In the city of Nashville, Tennessee, Google Fiber is running into trouble with incumbents who are trying to slow its rollout of gigabit internet service. Google Fiber has limited service within the city, and is dependent on gaining access to utility poles to expand its footprint. However, Comcast and AT&T are making that process incredibly difficult.
Google Fiber is butting up against an even more peculiar problem in the city of Louisville, Kentucky. Charter Communications has sued the city for giving what it considers preferential treatment to not only Google Fiber, but also rival AT&T. Charter claims that both Google Fiber and AT&T are signing up for new sweetheart franchise deals with the city — deals that are superior in scope to the ones that Charter agreed to many moons ago.
As a result, Charter (which operates in Louisville through its subsidiary, Insight) says that it shouldn’t be required to comply with its existing franchise contract and that it wants to renew with the same favorable terms afforded to Google Fiber and AT&T. Among the issues that Charter brings up is the fact that it must provide free internet access to dozens of city buildings and that its current contract "imposes substantial costs and other burdens.”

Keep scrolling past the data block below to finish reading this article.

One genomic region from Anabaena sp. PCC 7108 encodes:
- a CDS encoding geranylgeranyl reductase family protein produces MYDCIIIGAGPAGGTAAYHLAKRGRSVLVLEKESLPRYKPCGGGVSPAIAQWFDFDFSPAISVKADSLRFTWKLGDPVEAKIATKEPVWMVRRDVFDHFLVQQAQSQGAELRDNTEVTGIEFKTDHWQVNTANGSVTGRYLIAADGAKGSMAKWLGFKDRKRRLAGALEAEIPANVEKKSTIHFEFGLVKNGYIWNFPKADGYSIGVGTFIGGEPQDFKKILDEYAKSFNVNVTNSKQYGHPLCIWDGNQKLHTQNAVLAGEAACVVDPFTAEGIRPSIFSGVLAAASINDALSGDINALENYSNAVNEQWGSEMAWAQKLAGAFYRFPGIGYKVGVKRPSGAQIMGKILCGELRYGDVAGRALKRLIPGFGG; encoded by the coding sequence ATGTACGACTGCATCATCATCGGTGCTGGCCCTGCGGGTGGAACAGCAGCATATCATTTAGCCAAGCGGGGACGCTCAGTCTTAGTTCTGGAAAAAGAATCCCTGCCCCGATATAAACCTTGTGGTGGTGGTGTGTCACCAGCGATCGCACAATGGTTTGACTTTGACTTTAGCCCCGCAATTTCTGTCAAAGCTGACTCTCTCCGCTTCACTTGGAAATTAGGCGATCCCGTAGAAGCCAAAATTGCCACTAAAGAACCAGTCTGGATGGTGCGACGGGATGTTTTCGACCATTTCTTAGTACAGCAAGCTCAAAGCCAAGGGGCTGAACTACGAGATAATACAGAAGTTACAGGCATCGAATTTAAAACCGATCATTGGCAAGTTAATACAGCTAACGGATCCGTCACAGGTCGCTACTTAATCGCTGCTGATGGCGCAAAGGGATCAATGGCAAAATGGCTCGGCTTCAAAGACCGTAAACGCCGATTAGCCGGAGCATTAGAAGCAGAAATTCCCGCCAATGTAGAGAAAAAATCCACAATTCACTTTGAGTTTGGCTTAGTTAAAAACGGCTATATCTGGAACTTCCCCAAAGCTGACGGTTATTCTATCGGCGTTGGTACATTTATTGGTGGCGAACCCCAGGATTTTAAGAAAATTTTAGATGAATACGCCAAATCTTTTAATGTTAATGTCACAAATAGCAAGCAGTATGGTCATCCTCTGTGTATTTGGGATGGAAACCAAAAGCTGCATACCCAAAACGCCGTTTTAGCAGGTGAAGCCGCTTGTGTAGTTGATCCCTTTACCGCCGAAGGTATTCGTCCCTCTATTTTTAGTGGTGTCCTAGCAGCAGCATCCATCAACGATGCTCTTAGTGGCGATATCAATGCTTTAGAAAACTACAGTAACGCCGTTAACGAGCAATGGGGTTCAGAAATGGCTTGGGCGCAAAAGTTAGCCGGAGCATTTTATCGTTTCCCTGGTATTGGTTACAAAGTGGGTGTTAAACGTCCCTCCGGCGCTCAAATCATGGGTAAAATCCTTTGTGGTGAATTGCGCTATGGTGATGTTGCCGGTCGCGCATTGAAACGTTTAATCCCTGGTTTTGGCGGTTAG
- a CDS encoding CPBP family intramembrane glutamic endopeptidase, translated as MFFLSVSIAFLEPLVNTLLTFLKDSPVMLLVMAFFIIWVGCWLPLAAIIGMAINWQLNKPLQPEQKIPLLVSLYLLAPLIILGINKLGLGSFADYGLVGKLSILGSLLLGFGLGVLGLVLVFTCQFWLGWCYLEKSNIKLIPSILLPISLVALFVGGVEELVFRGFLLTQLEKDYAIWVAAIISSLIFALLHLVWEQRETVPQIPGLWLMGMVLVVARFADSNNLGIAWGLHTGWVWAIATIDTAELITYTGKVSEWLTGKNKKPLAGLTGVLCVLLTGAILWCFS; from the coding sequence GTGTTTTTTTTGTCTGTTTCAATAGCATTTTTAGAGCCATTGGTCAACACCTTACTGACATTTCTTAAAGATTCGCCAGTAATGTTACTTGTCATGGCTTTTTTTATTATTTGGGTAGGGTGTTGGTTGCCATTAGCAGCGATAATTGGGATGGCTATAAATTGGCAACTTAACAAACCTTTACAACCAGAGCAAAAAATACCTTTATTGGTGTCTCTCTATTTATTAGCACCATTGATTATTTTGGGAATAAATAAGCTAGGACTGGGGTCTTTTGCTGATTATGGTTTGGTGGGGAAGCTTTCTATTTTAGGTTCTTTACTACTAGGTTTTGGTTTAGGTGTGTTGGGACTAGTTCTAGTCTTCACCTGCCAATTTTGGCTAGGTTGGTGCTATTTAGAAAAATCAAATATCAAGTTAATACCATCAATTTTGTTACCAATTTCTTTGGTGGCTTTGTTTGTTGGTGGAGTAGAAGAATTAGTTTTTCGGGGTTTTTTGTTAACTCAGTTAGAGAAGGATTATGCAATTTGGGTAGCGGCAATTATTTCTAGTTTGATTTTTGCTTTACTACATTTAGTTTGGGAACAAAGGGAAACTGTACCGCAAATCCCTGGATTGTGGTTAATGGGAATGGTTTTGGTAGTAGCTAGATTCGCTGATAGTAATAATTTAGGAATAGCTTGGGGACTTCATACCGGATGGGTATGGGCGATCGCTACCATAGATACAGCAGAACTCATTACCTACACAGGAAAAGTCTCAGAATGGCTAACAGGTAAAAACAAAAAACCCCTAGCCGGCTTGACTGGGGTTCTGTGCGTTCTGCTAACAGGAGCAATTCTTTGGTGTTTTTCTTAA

A Charter spokesman put the situation into terms that Louisville residents can easily understand. "[It’s] like requiring the University of Louisville to use the NBA 3-point line, while its opponents use the closer college line," said Charter’s Mike Pedelty. "More burdensome regulation inevitably means a higher cost to do business and ultimately higher prices for customers. We're simply asking the court to ensure the equal treatment state and federal law require.”
Comcast goes on to state in the lawsuit that it isn’t trying to stifle competition, just that it wants a fair shake in the marketplace:
Understanding that the video market place is increasingly competitive, Insight does not shy from the challenges offered by additional competition and expects to be successful wherever it stands on an equal footing with its competitors. But fair competition requires that the government, whatever its motives, treat similarly situated speakers the same and not unfairly weight one side of the regulatory scale.
So the bottom line is Charter signed a contract, its [potential] competitors were able to score more favorable terms, and now Charter wants to void its contract and start from scratch, instead of waiting for the contract period to end. The lawsuit also calls into question a Louisville Metro ordinance allowing Google Fiber and AT&T to move existing equipment attached to utility poles to install service (a problem that Google Fiber has run into in Nashville), which it says could potentially damage Charter equipment.
It should be noted that Google Fiber has only selected Louisville as a potential city to gain service. It hasn’t been given the go ahead for the city to officially join the Google Fiber fold.